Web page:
Benefits of a Living Trust

Living trusts come with some pretty great bonus features:

  • While your will becomes a public document when you die, a trust is totally private. This means no one gets to sniff around in your estate once you’re gone.
  • Trusts are less likely to be contested in court than a will. This means your legacy will be safe and secure.
  • Trusts speed up and simplify the transfer of your things to family and friends, as opposed to a will which can get stuck in probate court. With a living trust, your trustee will handle dishing everything out.
  • Your family won’t have to fork over big attorney or court fees. They can keep more of that hard-earned cash in their hands.
  • You can add conditions to people receiving things. (So your trust fund kids don’t turn into actual trust fund kids.)


When deciding between a living trust vs. a will, there are a few more things to keep in mind. Living trusts come with a few downsides. (There’s always some kind of downside, right?)

  • A living trust doesn’t establish guardianship. Only a will does that. So even if you’re getting a living trust, you’ll still need a will if you have dependents or pets.
  • If you put your car into your trust, and then decide to sell it, you’ll have to first take it out of the trust. And it’s the same for all other assets. A little inconvenient but not a huge deal.
  • Trusts can be expensive to set up and manage.
  • It can be complicated and time-consuming to re-title and re-deed your assets to put them into the trust’s name.

Which Is Best?

Now comes the big question: Should you get a living trust, a will or (drumroll please) . . .  both?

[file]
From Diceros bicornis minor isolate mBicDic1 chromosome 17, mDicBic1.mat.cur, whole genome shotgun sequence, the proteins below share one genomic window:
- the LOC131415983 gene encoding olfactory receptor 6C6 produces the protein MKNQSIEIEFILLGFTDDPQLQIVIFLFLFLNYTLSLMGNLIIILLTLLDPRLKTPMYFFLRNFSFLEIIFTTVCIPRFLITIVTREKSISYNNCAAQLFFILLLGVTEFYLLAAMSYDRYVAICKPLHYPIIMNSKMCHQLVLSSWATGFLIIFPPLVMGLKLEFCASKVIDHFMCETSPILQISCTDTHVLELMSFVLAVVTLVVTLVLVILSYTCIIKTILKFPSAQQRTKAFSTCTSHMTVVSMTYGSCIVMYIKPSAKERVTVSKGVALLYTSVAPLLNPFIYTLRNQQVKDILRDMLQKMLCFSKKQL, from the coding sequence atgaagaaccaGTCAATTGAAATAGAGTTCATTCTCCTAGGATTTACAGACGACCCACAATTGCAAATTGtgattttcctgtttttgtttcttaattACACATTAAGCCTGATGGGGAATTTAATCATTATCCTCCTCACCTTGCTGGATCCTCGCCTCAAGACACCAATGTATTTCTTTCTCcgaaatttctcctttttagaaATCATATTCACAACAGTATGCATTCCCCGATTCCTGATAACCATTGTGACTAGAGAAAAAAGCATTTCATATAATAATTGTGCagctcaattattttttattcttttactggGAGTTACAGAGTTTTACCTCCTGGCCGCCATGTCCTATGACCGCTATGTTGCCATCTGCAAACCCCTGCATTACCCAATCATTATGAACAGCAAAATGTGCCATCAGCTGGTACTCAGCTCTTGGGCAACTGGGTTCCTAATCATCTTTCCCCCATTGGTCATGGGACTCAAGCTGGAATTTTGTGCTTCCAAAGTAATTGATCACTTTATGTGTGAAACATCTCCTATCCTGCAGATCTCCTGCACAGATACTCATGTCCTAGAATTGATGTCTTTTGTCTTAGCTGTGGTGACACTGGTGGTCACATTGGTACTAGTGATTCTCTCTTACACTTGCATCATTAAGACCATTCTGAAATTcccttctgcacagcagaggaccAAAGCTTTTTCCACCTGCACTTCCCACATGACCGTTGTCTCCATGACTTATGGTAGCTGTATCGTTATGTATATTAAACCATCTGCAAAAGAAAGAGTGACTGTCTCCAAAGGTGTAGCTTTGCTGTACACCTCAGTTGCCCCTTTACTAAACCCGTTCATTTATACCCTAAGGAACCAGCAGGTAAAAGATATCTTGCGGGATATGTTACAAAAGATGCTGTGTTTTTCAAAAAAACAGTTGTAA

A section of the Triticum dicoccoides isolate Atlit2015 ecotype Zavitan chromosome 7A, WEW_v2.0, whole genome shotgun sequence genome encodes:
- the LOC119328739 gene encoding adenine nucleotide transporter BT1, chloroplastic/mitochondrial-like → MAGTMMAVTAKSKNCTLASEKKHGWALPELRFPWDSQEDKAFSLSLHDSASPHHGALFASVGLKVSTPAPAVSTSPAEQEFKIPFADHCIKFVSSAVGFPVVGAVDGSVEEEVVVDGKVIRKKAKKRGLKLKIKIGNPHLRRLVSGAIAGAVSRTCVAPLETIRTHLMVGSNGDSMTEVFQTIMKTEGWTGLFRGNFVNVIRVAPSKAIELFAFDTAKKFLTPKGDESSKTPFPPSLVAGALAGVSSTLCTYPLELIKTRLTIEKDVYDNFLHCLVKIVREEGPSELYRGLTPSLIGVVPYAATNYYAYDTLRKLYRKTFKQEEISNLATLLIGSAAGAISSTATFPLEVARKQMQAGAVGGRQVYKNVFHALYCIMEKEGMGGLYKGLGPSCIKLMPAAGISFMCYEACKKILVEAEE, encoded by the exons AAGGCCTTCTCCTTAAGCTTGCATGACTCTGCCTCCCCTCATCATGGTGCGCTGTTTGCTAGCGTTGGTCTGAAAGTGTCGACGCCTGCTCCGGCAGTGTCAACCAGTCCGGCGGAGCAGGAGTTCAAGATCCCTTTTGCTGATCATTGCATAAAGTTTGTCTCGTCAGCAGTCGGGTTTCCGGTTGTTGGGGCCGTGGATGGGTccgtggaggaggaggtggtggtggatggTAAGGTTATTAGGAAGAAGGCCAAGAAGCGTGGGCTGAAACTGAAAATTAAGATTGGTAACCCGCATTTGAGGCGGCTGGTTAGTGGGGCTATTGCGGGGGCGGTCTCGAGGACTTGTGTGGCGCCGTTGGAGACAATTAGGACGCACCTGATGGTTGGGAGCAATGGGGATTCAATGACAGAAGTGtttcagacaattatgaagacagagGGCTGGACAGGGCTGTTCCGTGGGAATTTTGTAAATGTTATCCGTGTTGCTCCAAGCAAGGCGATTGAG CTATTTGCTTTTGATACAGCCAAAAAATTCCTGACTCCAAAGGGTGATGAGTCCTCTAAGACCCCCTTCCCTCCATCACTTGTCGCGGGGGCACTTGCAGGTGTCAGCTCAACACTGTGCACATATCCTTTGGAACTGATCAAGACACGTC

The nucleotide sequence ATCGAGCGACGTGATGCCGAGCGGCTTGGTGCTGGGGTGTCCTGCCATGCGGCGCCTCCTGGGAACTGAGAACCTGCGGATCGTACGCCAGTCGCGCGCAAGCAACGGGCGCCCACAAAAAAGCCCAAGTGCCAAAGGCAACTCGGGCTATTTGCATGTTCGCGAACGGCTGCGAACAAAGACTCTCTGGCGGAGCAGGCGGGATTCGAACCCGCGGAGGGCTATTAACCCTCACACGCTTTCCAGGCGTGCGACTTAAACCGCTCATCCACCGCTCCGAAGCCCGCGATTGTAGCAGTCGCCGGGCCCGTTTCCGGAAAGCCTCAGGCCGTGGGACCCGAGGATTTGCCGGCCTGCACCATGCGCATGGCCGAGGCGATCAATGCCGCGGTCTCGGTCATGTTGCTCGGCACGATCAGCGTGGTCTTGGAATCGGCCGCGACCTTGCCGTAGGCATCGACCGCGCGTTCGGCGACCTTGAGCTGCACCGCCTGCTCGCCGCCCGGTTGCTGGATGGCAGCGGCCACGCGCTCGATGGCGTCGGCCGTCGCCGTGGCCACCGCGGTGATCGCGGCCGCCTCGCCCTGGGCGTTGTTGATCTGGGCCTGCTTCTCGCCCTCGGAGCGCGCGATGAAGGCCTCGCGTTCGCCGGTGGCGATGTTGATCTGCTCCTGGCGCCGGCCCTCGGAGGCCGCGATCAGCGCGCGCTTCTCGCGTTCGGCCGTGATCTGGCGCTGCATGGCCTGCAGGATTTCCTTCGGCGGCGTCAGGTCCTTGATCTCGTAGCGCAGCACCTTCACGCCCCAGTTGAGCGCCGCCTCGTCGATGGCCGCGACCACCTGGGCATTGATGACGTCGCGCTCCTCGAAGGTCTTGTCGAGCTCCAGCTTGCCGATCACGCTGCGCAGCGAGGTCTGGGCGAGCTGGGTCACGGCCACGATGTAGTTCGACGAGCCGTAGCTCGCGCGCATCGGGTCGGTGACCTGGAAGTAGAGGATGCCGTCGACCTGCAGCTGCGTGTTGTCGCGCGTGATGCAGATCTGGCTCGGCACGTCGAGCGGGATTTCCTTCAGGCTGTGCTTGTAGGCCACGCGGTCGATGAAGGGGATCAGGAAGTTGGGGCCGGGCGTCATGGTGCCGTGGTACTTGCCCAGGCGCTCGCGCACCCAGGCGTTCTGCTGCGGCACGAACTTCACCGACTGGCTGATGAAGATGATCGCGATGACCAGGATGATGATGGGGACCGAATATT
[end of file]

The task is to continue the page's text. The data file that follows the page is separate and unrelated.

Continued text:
First, take a big-picture look at your needs and your overall life circumstances.

  • Just get a will if you’re like the average person with a few kids and a house. You won’t need a lawyer to do it unless there’s something really complicated about your situation. With modern technology, wills are now easy to set up online by yourself.
  • Get a living trust if you’re older, your kids are grown, and your estate is worth at least $1 million. This way you can avoid probate and actively manage your estate in a way that wills don’t allow.
  • Get both a will and a living trust if you have an estate on the larger side and have dependents. (Remember, the will fills in that guardianship gap.) And if you do get both, don’t worry about them bumping into each other. They’re separate legal instruments and there are usually no conflicts between them (unlike siblings). If there is a legitimate conflict, a trust will typically override a will.


So, let’s wrap it all up. The main difference between a will and a living trust is that everyone needs a will, but not everyone needs a living trust. Living trusts can be more than you need but they can also be a great tool if you have a larger estate.

If you’re in that 95% group, just get yourself a will. You’ll feel so much better knowing your stuff will go to the right people and that your family will be looked after for many years to come.

Ramsey Solutions

About the author

Ramsey Solutions

Ramsey Solutions has been committed to helping people regain control of their money, build wealth, grow their leadership skills, and enhance their lives through personal development since 1992. Millions of people have used our financial advice through 22 books (including 12 national bestsellers) published by Ramsey Press, as well as two syndicated radio shows and 10 podcasts, which have over 17 million weekly listeners.